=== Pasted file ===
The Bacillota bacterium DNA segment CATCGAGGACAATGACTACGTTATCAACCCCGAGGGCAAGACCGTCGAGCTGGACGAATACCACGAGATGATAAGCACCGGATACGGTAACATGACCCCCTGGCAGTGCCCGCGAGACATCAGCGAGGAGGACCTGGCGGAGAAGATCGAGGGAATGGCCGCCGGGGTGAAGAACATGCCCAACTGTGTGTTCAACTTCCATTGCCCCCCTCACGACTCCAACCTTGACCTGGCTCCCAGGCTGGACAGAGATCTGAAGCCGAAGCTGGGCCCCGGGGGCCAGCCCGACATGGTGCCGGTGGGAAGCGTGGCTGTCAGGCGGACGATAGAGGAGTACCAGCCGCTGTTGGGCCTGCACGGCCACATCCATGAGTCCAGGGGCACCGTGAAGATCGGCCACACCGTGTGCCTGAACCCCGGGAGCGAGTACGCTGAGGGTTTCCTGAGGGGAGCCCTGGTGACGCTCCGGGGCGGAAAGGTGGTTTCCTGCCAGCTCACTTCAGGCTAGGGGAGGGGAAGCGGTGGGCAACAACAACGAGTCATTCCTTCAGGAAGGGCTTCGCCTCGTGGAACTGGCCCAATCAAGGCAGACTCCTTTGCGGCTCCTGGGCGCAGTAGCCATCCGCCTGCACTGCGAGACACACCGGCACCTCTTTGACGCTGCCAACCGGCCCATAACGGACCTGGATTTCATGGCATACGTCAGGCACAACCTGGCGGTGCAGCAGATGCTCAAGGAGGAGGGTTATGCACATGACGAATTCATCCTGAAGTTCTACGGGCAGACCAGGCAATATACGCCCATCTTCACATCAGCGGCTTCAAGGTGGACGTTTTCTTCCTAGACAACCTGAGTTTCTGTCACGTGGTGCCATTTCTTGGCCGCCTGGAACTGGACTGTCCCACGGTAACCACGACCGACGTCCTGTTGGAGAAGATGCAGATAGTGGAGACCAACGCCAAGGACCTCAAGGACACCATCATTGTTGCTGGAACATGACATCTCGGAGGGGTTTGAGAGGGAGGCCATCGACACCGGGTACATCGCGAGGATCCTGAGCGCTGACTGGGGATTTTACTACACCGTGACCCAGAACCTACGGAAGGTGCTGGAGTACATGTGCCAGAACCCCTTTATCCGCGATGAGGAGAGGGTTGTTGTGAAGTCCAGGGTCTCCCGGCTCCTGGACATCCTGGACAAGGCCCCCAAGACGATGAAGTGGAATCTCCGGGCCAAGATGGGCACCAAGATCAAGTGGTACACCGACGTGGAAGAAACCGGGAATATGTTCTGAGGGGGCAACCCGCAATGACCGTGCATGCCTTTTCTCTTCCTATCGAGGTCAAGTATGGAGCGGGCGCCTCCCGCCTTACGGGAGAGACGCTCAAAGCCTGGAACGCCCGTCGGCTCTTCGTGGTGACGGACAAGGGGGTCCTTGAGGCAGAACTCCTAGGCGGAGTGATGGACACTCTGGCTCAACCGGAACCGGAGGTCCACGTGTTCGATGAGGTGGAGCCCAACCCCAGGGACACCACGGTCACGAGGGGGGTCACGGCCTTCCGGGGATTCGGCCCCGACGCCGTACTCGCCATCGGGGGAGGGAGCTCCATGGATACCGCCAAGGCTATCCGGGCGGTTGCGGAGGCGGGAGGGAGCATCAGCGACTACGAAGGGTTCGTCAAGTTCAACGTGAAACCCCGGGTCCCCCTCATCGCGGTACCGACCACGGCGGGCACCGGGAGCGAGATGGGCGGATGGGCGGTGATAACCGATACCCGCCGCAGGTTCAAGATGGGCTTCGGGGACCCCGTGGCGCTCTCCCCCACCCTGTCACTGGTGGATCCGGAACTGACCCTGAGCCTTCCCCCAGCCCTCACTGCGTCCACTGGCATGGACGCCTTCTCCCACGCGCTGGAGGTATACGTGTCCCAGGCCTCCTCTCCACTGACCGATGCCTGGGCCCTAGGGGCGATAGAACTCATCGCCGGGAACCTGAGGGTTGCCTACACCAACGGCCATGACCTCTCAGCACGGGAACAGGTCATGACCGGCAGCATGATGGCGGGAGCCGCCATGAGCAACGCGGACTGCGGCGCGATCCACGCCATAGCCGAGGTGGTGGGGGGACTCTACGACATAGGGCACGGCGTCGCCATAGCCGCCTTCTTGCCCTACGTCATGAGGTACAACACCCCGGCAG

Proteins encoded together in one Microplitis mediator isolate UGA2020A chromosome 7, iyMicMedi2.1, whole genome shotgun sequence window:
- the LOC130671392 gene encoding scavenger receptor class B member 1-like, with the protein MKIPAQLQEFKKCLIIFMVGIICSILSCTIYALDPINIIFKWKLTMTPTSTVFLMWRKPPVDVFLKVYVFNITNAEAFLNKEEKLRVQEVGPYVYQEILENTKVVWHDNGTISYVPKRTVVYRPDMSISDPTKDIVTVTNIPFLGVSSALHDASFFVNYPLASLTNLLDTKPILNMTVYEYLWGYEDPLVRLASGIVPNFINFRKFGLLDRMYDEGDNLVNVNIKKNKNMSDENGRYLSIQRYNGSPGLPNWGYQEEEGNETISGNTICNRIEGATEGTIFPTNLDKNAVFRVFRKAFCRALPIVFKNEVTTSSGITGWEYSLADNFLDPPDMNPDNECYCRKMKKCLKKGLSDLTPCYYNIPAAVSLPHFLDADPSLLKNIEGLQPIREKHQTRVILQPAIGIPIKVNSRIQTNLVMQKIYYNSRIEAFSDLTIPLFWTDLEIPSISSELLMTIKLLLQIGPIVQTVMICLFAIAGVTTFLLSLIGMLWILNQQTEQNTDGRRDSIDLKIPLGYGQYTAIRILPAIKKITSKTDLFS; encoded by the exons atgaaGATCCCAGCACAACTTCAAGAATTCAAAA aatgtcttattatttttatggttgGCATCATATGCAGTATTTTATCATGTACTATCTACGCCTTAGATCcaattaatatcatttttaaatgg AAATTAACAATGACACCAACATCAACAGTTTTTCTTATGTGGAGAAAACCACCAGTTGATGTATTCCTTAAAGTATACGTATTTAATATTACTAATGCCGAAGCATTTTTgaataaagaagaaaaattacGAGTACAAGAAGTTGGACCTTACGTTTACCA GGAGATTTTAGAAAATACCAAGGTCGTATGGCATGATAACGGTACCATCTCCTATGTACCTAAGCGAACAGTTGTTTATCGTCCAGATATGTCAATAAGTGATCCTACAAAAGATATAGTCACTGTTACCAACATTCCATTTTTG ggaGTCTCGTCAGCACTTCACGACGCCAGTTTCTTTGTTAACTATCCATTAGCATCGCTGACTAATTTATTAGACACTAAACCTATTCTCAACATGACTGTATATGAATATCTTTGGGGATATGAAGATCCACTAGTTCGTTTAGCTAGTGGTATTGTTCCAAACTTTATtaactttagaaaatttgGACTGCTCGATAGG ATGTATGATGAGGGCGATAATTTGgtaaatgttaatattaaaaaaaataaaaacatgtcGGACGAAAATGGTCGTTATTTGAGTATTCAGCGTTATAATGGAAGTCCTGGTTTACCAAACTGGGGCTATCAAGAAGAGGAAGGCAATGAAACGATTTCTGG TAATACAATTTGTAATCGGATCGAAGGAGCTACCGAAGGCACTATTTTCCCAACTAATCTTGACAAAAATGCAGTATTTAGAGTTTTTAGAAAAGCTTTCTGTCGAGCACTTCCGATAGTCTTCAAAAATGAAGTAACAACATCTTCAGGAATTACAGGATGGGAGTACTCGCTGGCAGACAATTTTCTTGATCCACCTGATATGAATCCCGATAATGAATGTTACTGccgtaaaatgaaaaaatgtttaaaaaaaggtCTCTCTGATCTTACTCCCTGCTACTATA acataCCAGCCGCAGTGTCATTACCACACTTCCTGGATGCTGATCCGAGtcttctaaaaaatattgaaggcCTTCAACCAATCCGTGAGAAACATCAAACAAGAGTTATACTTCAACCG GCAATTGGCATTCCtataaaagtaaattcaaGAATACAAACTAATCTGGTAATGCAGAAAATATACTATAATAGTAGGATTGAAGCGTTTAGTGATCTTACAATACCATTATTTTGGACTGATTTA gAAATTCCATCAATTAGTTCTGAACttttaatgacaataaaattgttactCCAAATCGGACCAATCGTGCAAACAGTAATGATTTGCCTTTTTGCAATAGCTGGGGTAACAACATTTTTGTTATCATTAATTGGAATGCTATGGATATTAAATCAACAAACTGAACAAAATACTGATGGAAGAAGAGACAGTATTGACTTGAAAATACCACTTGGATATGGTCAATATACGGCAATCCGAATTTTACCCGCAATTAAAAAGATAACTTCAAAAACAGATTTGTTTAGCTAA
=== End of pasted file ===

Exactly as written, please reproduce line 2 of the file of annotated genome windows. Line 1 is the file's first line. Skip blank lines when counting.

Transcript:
Proteins encoded together in one Microplitis mediator isolate UGA2020A chromosome 7, iyMicMedi2.1, whole genome shotgun sequence window: